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How the commons system works

The commons trust

A common is managed by a commons trust established, named and constituted as a corporation by the minister administering the Commons Management Act 1989 (the CM Act), in accordance with the provisions of the CM Act.

The affairs of the commons trust are managed by one of the following methods:

  • an administrator appointed by the minister administering the CM Act (the minister)
  • a trust board elected from and by the commoners
  • a local authority (local government council).

Trust managers must not receive any personal benefit from fulfilling their role as trustee or through their dealings with the commons trust property.

What is the legal status of a commons trust?

A commons trust holds the legal ownership of the land making up the common and is responsible for it in almost every respect.

However, it can only use or deal with that land in ways that are permitted by the CM Act and are consistent with the purposes for which that common was set aside or, if a management plan has been adopted by the minister, uses that are set out in that plan.

When a commons trust is established, it is given a corporate name.

When an action is taken by a commons trust (for example, if it enters into contracts or grants leases or licenses), this is done using its corporate name. Contracts should not be entered into using the names of individual members of the commons trust board. If the affairs of a commons trust are managed by a council, the name of the council should not be used.

What is a commons trust board?

A trust board for a common is made up of commoners who are elected at a general meeting of the commoners. It works in a similar way to the board of directors of a company.

See Role and responsibilities of a commons trust board [link to page] for more about what trust boards do.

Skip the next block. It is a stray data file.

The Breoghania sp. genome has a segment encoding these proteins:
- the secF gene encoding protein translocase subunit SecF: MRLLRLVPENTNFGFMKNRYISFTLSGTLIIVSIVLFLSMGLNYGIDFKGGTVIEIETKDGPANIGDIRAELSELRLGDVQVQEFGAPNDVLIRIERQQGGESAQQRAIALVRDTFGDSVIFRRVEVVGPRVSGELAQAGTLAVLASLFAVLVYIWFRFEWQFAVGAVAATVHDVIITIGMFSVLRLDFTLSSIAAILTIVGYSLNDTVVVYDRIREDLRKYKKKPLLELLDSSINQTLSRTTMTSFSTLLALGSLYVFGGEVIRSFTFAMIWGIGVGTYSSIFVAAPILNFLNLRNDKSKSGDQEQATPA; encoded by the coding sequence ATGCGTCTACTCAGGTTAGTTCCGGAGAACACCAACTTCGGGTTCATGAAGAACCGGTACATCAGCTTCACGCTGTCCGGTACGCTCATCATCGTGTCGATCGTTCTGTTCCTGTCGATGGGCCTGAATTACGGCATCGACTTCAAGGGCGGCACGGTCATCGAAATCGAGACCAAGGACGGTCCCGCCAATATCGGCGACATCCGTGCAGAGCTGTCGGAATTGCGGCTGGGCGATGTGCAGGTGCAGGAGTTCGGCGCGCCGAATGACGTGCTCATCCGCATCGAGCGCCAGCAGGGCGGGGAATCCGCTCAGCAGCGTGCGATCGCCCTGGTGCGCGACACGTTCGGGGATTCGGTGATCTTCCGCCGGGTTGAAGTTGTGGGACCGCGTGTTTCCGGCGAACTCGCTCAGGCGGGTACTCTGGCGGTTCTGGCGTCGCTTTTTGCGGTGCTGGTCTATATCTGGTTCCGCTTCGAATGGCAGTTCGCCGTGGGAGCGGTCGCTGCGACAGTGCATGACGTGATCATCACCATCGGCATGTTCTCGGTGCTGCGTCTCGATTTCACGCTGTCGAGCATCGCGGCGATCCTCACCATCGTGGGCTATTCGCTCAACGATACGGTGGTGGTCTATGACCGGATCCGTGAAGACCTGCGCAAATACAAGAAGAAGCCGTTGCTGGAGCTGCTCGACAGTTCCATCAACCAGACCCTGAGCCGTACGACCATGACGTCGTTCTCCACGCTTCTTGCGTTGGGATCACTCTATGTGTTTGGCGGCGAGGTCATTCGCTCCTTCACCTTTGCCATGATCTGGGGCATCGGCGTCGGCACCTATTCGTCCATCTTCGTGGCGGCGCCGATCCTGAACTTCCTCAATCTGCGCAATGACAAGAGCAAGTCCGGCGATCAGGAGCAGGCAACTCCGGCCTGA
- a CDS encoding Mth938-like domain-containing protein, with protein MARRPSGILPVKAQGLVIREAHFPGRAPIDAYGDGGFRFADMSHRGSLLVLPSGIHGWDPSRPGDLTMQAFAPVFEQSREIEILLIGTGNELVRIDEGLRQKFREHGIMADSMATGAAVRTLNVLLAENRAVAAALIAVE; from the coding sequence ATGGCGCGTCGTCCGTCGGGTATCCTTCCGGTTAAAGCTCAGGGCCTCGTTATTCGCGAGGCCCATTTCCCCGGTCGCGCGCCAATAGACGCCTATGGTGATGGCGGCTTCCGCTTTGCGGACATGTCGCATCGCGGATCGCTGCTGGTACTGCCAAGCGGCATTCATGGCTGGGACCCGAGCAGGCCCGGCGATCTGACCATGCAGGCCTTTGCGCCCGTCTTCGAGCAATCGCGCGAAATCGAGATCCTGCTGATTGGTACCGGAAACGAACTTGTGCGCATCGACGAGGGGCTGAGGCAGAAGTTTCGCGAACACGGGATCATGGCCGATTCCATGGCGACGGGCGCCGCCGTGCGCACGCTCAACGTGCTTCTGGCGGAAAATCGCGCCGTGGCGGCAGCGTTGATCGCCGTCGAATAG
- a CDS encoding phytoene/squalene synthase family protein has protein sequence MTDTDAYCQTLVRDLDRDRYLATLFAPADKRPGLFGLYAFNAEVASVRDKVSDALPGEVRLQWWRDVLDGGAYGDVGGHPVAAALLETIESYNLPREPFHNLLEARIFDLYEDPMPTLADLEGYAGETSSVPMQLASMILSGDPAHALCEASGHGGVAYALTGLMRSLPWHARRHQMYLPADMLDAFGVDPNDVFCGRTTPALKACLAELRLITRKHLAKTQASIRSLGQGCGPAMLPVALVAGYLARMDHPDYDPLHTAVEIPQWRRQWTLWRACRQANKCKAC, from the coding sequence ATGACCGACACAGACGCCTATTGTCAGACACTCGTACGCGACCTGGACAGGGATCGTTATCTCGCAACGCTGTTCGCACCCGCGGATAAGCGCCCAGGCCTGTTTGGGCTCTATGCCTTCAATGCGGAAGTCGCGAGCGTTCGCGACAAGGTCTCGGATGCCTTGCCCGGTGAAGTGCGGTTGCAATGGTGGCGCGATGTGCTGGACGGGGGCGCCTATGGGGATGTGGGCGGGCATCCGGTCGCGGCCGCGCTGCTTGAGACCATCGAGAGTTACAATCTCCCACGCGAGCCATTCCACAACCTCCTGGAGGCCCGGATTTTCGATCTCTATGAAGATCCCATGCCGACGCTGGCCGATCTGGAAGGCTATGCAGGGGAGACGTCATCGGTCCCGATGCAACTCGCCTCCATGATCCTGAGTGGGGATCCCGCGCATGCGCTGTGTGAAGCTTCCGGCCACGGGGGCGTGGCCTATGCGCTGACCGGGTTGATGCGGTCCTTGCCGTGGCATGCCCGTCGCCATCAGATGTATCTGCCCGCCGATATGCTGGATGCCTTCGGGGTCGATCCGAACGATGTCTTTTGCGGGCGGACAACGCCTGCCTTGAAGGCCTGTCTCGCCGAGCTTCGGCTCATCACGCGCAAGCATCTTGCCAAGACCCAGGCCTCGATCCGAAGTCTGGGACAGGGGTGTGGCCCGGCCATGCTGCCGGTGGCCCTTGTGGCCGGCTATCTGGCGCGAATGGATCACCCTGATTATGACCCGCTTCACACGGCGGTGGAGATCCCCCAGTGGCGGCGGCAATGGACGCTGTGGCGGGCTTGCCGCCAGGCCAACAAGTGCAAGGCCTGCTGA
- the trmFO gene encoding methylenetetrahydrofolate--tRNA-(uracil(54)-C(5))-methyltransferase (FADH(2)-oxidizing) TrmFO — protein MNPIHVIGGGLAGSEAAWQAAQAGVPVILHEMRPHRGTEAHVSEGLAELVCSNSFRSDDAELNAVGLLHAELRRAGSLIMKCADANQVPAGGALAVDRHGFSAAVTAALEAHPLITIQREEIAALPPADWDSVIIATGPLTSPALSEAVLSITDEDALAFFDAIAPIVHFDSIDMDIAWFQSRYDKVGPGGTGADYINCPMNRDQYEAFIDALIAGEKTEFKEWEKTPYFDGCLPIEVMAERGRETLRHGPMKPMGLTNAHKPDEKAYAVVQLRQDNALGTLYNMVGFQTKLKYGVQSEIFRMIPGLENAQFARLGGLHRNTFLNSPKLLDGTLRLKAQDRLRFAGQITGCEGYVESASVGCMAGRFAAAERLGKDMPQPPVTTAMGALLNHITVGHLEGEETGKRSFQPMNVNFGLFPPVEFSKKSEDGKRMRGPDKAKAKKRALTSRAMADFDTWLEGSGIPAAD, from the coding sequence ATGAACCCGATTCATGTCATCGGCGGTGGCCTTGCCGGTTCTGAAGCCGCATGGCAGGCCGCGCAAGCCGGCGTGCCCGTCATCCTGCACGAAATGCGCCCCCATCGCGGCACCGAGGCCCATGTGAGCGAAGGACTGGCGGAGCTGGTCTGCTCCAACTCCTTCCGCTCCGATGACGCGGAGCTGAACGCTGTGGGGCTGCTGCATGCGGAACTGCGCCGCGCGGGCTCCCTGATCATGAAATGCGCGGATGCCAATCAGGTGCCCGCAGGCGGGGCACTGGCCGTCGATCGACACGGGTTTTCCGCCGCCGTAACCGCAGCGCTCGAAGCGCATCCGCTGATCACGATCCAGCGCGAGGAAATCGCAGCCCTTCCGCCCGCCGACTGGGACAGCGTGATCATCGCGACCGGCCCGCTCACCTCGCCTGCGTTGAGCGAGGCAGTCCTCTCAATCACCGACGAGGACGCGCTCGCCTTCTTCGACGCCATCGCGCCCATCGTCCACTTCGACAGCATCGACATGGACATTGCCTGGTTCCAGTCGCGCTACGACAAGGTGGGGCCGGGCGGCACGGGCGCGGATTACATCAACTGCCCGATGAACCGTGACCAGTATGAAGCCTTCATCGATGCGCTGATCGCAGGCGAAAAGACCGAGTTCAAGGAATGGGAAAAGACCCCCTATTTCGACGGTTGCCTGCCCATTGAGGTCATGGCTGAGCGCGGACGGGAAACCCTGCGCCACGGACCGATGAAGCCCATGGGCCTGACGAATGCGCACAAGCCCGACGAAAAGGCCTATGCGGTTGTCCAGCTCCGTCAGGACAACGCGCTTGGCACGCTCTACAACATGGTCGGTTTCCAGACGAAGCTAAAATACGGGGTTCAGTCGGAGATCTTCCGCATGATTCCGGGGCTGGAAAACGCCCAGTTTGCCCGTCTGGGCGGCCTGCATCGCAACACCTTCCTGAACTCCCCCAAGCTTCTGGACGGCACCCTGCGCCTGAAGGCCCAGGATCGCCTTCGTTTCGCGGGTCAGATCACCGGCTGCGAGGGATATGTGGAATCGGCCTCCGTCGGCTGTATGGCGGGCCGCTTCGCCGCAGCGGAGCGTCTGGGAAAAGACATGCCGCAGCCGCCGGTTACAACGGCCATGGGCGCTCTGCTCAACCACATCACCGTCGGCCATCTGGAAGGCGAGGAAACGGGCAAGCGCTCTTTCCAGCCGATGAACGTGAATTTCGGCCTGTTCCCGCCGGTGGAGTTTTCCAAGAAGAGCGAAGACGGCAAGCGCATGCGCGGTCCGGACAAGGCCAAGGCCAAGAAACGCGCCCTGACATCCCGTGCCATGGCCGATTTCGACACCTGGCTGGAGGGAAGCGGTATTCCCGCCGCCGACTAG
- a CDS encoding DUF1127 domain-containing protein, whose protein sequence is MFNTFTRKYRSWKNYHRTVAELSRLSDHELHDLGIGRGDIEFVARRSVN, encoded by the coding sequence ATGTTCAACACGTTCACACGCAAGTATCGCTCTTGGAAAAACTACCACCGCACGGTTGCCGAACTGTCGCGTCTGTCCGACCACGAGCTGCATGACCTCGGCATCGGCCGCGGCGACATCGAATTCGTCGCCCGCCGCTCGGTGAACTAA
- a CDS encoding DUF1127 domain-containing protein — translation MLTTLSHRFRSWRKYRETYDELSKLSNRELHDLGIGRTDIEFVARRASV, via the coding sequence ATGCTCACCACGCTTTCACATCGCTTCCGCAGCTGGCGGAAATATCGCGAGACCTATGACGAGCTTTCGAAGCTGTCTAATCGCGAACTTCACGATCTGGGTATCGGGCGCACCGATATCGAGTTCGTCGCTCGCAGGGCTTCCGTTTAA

What are commons trust board members’ liabilities?

Members of a commons trust board are protected against most legal claims that arise in the course of the use and management of the common, provided the commons trust (the statutory corporation) and the members of the commons trust board have acted in good faith and in accordance with the CM Act.

However, commons trust board members can be personally liable for breaches of legislation covering workplace health and safety, environmental protection and pollution, anti-discrimination and freedom of information.

When might an administrator be appointed?

The minister can appoint an administrator to manage a commons trust when a common is first set aside. This is to fulfil the role of a commons trust board prior to the establishment of the commoners’ roll and the election of members to the commons trust board.

An administrator can also be appointed if:

  • an election to elect members of the commons trust board has failed
  • a commons trust has been notified by the minister that the trust has been committing a breach of the CM Act and that breach is not remedied
  • an inquiry has been held and the minister decides that it would be in the best interests of the commoners to remove the current commons trust board and appoint an administrator
  • the commons trust board has no members and the minister determines that there is no prospect of suitable candidates being elected to the commons trust board.

The commons trust board may have no members if, for example, all the members have:

  • ceased to be eligible to be commoners (e.g. they have all sold the land in the local district that qualified them to be enrolled for that common)
  • resigned
  • died
  • been removed from office by the minister
  • been removed from office because they have been convicted of certain categories of criminal offences (which causes them to lose their office automatically).

How does someone become enrolled as a commoner?

The Commons Management Regulation 2018 (the CM Regulation) states that a person who is eligible to be enrolled as a commoner for a particular common can apply to be enrolled by “filling in the approved application form and submitting it to the commons trust”. However, at present, there is no approved application form in existence, so each commons trust may create their own application form or accept an application by letter.

An application form or application letter should contain the following information:

  • the applicant’s name and residential address
  • details of all land within the land district for that common which the applicant owns or leases
  • a declaration that the applicant is not enrolled as a commoner of another common